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"Oh Yeah!", he replied.
"What do you think she might like?", I asked.
"I think she should like a pocketbook", he said thoughtfully.
I was thinking, "He gets it. He really understands gift giving."
He continued, "Or maybe she should like a train set for me."
So maybe he is just like a salesperson. After all, your salespeople learn that they should ask questions to learn about the needs, issues, applications and problems that their prospects might have. And some of them actually ask one or two of those questions - like they get it - and then they start to present their product, service or company. Just like our son, they can think about the other person for only so long before they revert to thinking about what's important to them or comfortable for them.
How do you break this child-like behavior? Stickers work for our 3-year old. Perhaps the corporate version of stickers would work to change the child-like behavior of your salespeople. The stickers your salespeople will respond to would be spiffs or recognition - anything that would motivate them to behave the way you would prefer. If they ask the right questions, they get rewarded. If they ask enough of the right questions, they get rewarded. If their prospects provide the right answers, they get rewarded. If they perform those behaviors consistently they make more sales, earn more money and they reward themselves.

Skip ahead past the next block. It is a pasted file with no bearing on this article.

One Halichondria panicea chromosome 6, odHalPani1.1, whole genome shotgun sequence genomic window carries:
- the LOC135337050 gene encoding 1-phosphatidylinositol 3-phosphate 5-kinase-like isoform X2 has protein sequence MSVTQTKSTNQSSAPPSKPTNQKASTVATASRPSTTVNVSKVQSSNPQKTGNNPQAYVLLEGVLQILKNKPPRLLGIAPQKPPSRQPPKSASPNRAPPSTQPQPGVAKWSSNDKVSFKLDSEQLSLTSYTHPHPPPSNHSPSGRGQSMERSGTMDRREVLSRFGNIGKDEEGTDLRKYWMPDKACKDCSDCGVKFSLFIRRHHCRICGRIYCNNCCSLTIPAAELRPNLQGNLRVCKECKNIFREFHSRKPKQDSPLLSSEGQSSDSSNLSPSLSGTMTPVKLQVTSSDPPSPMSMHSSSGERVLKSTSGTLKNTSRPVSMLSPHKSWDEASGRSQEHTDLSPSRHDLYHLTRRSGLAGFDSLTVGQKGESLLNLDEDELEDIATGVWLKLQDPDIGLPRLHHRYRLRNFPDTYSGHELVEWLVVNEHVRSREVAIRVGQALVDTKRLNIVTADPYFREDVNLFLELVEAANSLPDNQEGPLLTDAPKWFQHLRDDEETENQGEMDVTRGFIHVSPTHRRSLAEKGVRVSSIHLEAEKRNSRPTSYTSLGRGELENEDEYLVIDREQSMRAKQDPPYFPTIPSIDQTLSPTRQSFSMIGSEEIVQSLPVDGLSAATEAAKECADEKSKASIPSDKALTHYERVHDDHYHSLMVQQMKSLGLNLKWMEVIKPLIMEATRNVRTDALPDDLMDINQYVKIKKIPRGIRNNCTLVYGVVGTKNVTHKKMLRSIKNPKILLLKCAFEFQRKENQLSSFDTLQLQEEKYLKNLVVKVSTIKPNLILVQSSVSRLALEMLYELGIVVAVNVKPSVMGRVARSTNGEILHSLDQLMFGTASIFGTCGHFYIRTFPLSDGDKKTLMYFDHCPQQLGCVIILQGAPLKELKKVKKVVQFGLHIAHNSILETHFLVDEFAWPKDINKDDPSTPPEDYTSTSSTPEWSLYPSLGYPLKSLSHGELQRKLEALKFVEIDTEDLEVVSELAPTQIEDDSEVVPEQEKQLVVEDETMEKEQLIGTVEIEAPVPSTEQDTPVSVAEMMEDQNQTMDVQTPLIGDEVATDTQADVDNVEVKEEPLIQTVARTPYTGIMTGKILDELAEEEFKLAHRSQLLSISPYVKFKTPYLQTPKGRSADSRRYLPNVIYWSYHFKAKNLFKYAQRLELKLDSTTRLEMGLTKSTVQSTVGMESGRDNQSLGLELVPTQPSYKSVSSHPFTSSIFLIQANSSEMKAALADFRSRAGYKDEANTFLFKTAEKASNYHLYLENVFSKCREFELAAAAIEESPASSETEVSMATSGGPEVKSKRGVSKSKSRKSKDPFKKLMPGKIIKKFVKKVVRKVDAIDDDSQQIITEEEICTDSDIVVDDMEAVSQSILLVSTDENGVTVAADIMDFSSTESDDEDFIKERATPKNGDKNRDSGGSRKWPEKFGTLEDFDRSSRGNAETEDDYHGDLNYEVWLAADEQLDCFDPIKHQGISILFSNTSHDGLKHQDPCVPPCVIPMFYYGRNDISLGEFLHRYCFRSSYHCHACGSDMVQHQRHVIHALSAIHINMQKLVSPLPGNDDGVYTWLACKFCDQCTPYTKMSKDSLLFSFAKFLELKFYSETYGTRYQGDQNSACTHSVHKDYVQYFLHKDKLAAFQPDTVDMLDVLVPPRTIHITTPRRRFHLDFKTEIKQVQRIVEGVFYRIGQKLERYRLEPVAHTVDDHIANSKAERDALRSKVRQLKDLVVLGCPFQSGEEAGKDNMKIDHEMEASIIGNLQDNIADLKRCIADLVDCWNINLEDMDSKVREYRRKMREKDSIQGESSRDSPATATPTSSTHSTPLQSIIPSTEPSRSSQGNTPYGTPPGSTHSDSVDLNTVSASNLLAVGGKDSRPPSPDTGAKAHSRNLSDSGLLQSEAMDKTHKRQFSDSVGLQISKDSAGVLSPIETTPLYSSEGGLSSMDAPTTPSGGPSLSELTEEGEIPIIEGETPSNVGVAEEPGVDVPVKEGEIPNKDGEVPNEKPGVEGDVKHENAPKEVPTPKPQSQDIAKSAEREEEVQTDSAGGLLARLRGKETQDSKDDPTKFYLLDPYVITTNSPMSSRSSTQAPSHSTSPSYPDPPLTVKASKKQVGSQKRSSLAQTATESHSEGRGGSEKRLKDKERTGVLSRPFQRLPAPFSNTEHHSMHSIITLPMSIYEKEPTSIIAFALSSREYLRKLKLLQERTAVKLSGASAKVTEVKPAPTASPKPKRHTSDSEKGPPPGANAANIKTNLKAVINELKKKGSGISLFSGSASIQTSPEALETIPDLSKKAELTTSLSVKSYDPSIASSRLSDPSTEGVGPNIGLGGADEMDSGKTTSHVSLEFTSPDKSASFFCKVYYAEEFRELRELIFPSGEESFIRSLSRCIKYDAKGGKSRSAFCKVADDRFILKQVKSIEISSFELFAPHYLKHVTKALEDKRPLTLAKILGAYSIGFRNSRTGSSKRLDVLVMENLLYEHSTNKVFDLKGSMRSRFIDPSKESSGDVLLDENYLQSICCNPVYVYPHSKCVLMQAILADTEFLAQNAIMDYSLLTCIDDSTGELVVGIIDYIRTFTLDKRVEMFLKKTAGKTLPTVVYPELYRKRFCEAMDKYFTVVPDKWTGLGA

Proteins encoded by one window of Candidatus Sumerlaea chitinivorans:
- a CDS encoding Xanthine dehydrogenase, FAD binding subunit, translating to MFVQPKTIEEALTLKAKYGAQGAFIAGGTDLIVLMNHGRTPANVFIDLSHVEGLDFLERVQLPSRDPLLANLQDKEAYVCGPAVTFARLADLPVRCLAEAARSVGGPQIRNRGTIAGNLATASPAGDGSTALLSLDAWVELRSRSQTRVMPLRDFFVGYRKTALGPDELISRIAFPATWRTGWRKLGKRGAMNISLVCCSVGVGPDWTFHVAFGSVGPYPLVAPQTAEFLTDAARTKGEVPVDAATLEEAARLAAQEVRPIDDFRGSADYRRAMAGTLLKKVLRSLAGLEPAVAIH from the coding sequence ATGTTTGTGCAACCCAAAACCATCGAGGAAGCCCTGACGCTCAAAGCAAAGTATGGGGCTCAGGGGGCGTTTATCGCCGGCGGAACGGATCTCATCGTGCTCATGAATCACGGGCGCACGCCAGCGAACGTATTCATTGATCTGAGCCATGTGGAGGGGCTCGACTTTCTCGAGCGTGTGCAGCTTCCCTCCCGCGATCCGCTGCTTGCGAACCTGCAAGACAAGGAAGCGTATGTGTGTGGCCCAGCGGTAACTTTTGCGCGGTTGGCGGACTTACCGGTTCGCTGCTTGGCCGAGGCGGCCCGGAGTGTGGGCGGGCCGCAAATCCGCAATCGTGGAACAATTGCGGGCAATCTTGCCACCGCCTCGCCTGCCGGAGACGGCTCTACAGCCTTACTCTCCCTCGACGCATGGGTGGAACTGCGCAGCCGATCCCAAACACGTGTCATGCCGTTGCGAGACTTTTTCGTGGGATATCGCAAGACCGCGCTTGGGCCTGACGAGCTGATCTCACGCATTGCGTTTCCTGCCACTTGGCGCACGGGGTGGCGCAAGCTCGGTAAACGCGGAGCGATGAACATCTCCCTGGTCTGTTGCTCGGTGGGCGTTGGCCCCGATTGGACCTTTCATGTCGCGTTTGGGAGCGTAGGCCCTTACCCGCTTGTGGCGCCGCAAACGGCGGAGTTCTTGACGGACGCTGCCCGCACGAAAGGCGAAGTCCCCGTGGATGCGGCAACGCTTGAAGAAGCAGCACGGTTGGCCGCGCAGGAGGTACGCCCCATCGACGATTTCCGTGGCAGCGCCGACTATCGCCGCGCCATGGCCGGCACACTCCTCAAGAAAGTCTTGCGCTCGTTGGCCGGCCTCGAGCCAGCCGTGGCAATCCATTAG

Salespeople really are like children.
Dave Kurlan is the author of Baseline Selling - How to Become a Sales Superstar by Using What You Already Know About the Game of Baseball ( www.baselineselling.com ). He is the founder of Objective Management Group, Inc. ( www.objectivemanagement.com ), the pioneers in sales assessments and he is the CEO of David Kurlan & Associates, Inc. ( www.SalesDevelopmentSpecialists.com ) a leading sales force development firm. Dave can be reached at 800-221-6337 or by email at email@example.com
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